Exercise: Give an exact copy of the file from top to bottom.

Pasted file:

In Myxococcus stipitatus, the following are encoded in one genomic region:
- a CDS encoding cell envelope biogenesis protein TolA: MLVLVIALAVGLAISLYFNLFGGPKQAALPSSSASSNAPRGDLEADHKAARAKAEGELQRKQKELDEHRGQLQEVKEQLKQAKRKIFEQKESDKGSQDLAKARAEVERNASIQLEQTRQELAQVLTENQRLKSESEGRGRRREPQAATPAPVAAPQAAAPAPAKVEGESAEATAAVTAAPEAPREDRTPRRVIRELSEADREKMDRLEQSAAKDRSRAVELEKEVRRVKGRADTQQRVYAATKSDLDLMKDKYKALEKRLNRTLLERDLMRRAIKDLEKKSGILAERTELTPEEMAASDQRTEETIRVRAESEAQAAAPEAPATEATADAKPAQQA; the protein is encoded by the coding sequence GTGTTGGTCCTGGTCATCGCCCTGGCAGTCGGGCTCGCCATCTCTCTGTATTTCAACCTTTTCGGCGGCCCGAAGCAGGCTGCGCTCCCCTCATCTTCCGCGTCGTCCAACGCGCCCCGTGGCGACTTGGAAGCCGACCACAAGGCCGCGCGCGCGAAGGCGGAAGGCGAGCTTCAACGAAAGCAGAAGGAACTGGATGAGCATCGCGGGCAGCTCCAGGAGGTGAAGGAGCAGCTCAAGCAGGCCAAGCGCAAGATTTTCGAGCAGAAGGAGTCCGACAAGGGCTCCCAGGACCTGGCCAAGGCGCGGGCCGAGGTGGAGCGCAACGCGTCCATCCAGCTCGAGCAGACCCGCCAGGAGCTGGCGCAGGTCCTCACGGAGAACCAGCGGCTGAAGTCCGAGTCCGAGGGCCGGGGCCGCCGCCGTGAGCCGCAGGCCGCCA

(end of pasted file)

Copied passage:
In Myxococcus stipitatus, the following are encoded in one genomic region:
- a CDS encoding cell envelope biogenesis protein TolA: MLVLVIALAVGLAISLYFNLFGGPKQAALPSSSASSNAPRGDLEADHKAARAKAEGELQRKQKELDEHRGQLQEVKEQLKQAKRKIFEQKESDKGSQDLAKARAEVERNASIQLEQTRQELAQVLTENQRLKSESEGRGRRREPQAATPAPVAAPQAAAPAPAKVEGESAEATAAVTAAPEAPREDRTPRRVIRELSEADREKMDRLEQSAAKDRSRAVELEKEVRRVKGRADTQQRVYAATKSDLDLMKDKYKALEKRLNRTLLERDLMRRAIKDLEKKSGILAERTELTPEEMAASDQRTEETIRVRAESEAQAAAPEAPATEATADAKPAQQA; the protein is encoded by the coding sequence GTGTTGGTCCTGGTCATCGCCCTGGCAGTCGGGCTCGCCATCTCTCTGTATTTCAACCTTTTCGGCGGCCCGAAGCAGGCTGCGCTCCCCTCATCTTCCGCGTCGTCCAACGCGCCCCGTGGCGACTTGGAAGCCGACCACAAGGCCGCGCGCGCGAAGGCGGAAGGCGAGCTTCAACGAAAGCAGAAGGAACTGGATGAGCATCGCGGGCAGCTCCAGGAGGTGAAGGAGCAGCTCAAGCAGGCCAAGCGCAAGATTTTCGAGCAGAAGGAGTCCGACAAGGGCTCCCAGGACCTGGCCAAGGCGCGGGCCGAGGTGGAGCGCAACGCGTCCATCCAGCTCGAGCAGACCCGCCAGGAGCTGGCGCAGGTCCTCACGGAGAACCAGCGGCTGAAGTCCGAGTCCGAGGGCCGGGGCCGCCGCCGTGAGCCGCAGGCCGCCA